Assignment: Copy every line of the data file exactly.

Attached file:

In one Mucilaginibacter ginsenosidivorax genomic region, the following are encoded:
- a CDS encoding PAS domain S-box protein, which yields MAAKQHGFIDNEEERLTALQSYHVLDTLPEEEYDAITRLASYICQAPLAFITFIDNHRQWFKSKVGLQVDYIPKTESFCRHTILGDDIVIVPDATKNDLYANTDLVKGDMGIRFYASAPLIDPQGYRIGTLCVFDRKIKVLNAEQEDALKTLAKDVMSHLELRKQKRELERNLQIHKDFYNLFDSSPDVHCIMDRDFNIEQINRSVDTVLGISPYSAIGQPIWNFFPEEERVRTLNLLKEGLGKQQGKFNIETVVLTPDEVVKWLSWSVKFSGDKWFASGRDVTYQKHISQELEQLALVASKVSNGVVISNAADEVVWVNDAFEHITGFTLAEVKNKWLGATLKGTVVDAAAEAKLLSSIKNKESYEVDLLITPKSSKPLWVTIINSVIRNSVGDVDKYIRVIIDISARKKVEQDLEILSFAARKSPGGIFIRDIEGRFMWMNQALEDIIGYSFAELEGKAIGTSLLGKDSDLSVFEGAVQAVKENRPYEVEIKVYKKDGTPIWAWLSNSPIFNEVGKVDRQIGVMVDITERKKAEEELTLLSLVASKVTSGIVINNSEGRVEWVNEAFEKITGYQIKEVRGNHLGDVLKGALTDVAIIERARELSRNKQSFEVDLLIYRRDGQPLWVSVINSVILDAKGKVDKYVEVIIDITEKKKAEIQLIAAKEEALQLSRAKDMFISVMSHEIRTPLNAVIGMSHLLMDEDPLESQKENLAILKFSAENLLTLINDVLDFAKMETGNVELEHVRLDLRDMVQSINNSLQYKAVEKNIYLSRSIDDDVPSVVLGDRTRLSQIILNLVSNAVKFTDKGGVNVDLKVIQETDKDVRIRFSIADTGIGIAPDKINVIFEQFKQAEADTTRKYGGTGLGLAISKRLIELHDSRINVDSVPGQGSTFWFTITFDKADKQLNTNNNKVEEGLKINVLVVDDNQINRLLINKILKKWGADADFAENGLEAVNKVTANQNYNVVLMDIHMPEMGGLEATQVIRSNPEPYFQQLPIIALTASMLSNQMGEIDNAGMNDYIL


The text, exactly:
In one Mucilaginibacter ginsenosidivorax genomic region, the following are encoded:
- a CDS encoding PAS domain S-box protein, which yields MAAKQHGFIDNEEERLTALQSYHVLDTLPEEEYDAITRLASYICQAPLAFITFIDNHRQWFKSKVGLQVDYIPKTESFCRHTILGDDIVIVPDATKNDLYANTDLVKGDMGIRFYASAPLIDPQGYRIGTLCVFDRKIKVLNAEQEDALKTLAKDVMSHLELRKQKRELERNLQIHKDFYNLFDSSPDVHCIMDRDFNIEQINRSVDTVLGISPYSAIGQPIWNFFPEEERVRTLNLLKEGLGKQQGKFNIETVVLTPDEVVKWLSWSVKFSGDKWFASGRDVTYQKHISQELEQLALVASKVSNGVVISNAADEVVWVNDAFEHITGFTLAEVKNKWLGATLKGTVVDAAAEAKLLSSIKNKESYEVDLLITPKSSKPLWVTIINSVIRNSVGDVDKYIRVIIDISARKKVEQDLEILSFAARKSPGGIFIRDIEGRFMWMNQALEDIIGYSFAELEGKAIGTSLLGKDSDLSVFEGAVQAVKENRPYEVEIKVYKKDGTPIWAWLSNSPIFNEVGKVDRQIGVMVDITERKKAEEELTLLSLVASKVTSGIVINNSEGRVEWVNEAFEKITGYQIKEVRGNHLGDVLKGALTDVAIIERARELSRNKQSFEVDLLIYRRDGQPLWVSVINSVILDAKGKVDKYVEVIIDITEKKKAEIQLIAAKEEALQLSRAKDMFISVMSHEIRTPLNAVIGMSHLLMDEDPLESQKENLAILKFSAENLLTLINDVLDFAKMETGNVELEHVRLDLRDMVQSINNSLQYKAVEKNIYLSRSIDDDVPSVVLGDRTRLSQIILNLVSNAVKFTDKGGVNVDLKVIQETDKDVRIRFSIADTGIGIAPDKINVIFEQFKQAEADTTRKYGGTGLGLAISKRLIELHDSRINVDSVPGQGSTFWFTITFDKADKQLNTNNNKVEEGLKINVLVVDDNQINRLLINKILKKWGADADFAENGLEAVNKVTANQNYNVVLMDIHMPEMGGLEATQVIRSNPEPYFQQLPIIALTASMLSNQMGEIDNAGMNDYIL